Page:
2 in 1: Anti Snoring & Air Purifier
Made of plastic and medical-grade silicone, this anti-snoring gadget comes in a reusable case and is supposed to fit snugly in the wearer’s nostrils.
The packaging claims the front “snore reduction vents have been scientifically designed to maximize airflow through the nasal passage ways” and the silicone prongs that are inserted into the wearer’s nose “comfortably fit different size of nasal passages.”
Right out of the box, the 2 in 1: Anti Snoring & Air Purifier gave off what John described as a “gross plastic chemical smell” when he held it up to his nose. In fact, it was so strong he couldn’t try it on until we thoroughly washed it with soap and warm water twice to reduce the harsh scent.
Breathe Right Nasal Strips
These clear plastic adhesive strips are worn over the bridge of the nose and have “spring-like” bands that lift the nasal passages, supposedly opening them wider to improve airflow.
Each strip is individually packaged and has a peel-away backing (similar to bandages) for easy application over the nose.
However, because these disposable strips are only good for one use each, there’s quite a bit of unnecessary waste associated with this product.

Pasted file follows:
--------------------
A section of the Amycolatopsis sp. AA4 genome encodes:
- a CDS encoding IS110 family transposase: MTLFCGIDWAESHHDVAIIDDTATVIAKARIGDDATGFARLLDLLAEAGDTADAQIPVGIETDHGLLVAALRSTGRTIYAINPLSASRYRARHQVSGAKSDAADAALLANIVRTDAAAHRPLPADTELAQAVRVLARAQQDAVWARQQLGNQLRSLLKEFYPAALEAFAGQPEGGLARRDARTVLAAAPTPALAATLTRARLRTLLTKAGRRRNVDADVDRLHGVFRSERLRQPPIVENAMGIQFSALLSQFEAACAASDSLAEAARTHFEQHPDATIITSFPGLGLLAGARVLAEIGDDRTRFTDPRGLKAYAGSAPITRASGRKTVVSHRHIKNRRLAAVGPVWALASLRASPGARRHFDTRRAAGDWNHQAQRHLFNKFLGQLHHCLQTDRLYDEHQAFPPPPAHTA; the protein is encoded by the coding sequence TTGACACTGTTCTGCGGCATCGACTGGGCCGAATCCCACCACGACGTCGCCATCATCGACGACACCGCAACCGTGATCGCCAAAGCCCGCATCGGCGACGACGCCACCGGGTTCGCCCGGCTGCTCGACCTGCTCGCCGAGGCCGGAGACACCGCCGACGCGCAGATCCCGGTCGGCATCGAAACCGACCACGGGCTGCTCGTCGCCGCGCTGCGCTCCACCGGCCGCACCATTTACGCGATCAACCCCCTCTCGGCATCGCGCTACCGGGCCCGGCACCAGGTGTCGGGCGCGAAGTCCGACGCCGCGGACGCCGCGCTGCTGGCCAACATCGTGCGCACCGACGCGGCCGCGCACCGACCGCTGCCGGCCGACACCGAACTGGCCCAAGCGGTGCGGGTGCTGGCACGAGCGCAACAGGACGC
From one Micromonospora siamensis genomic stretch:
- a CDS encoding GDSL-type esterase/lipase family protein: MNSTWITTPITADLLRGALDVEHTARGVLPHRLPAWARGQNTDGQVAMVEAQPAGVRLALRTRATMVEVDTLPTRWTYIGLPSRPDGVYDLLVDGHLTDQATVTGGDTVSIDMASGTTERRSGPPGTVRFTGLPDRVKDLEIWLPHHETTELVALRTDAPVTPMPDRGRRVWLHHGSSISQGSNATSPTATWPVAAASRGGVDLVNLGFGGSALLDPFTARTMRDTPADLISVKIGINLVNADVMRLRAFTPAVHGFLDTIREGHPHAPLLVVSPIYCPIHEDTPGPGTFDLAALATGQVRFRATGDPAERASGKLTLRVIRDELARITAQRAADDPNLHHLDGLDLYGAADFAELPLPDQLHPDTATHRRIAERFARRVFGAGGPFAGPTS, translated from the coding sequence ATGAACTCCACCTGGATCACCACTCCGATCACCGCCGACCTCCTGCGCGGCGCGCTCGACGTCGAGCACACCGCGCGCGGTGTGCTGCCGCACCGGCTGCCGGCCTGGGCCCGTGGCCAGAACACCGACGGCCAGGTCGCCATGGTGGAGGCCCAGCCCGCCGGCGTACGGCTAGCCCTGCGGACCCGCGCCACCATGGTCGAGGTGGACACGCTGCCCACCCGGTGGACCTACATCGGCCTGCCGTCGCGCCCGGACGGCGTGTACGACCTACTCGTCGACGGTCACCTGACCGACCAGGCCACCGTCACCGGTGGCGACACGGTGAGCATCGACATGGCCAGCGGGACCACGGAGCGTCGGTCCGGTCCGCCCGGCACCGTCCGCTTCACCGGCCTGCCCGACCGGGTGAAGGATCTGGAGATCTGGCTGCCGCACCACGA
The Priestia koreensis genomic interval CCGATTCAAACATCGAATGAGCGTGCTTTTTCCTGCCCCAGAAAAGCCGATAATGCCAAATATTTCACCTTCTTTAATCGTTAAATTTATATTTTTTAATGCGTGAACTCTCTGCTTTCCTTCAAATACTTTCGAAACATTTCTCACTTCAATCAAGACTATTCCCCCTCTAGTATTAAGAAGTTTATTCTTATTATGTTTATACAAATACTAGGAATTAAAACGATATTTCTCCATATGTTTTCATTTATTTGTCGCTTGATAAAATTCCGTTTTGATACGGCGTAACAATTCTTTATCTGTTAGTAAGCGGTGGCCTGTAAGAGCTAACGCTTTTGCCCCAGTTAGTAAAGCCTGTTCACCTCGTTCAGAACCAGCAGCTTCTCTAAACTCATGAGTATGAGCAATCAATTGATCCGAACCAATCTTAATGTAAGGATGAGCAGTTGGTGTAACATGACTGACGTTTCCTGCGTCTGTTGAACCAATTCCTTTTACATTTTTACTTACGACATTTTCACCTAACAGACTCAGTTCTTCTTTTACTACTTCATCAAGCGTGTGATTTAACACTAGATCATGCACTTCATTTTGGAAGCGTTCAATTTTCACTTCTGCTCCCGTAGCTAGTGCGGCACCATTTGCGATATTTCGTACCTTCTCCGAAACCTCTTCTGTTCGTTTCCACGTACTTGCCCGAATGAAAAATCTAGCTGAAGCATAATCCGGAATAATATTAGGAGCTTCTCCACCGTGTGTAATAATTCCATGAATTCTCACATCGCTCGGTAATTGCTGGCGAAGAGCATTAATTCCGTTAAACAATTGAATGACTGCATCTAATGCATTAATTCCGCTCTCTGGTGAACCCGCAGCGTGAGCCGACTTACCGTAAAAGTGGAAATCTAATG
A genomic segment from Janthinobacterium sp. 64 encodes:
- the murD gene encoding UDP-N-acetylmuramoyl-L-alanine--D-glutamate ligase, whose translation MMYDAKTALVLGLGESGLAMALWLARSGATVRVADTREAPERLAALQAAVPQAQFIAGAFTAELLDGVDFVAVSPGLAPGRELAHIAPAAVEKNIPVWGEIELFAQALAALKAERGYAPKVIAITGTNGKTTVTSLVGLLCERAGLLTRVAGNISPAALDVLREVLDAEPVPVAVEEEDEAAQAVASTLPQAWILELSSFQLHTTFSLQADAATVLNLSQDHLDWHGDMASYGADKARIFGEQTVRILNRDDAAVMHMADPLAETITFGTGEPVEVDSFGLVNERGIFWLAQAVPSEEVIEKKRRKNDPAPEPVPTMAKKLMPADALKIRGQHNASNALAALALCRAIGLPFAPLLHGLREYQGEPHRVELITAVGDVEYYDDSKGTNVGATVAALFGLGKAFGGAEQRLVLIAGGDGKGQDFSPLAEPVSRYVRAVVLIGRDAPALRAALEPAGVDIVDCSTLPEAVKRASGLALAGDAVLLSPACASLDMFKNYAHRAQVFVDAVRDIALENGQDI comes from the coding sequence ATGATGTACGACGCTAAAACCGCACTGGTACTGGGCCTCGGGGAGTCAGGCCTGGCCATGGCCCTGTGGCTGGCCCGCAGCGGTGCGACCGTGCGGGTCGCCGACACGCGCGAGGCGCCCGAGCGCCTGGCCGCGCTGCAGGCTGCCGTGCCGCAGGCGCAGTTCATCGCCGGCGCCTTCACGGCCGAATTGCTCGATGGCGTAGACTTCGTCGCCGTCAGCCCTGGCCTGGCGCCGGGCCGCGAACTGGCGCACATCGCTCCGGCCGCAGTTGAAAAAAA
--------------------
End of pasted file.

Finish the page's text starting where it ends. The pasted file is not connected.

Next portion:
Anti Snore Chin Strap
Though the Anti Snore Chin Strap is advertised on its packaging as being made from a “breathable” and “comfortable” material, John found the device made his head feel “a little too warm” in the spots it covered about 15 minutes after he put it on.
He described it as, “not the worst thing, but definitely not comfortable either.”
Shortly after John fell asleep that night, he began to snore. However, I quickly noticed the sound of his snoring was different. It came in starts and stops, a choppy noise that wasn’t like his normal snoring at all.
In fact, it sounded like he was having a more difficult time breathing.
Concerned, I woke him up and had him take it off. Not only did the Anti Snore Chin Strap fail to stop John’s snoring, it was now keeping me awake with worry it would interfere with his breathing while he slept.
2 in 1: Anti Snoring & Air Purifier
The instructions that came with the next device we tested claimed it would keep the wearer’s airway open to “improve nose breathing and reduce snoring.”
However, aside from being Instagram gold (John looked like he was wearing scuba diving gear straight out of a science fiction film when he shoved this thing in his nose), the 2 in 1 device was completely useless.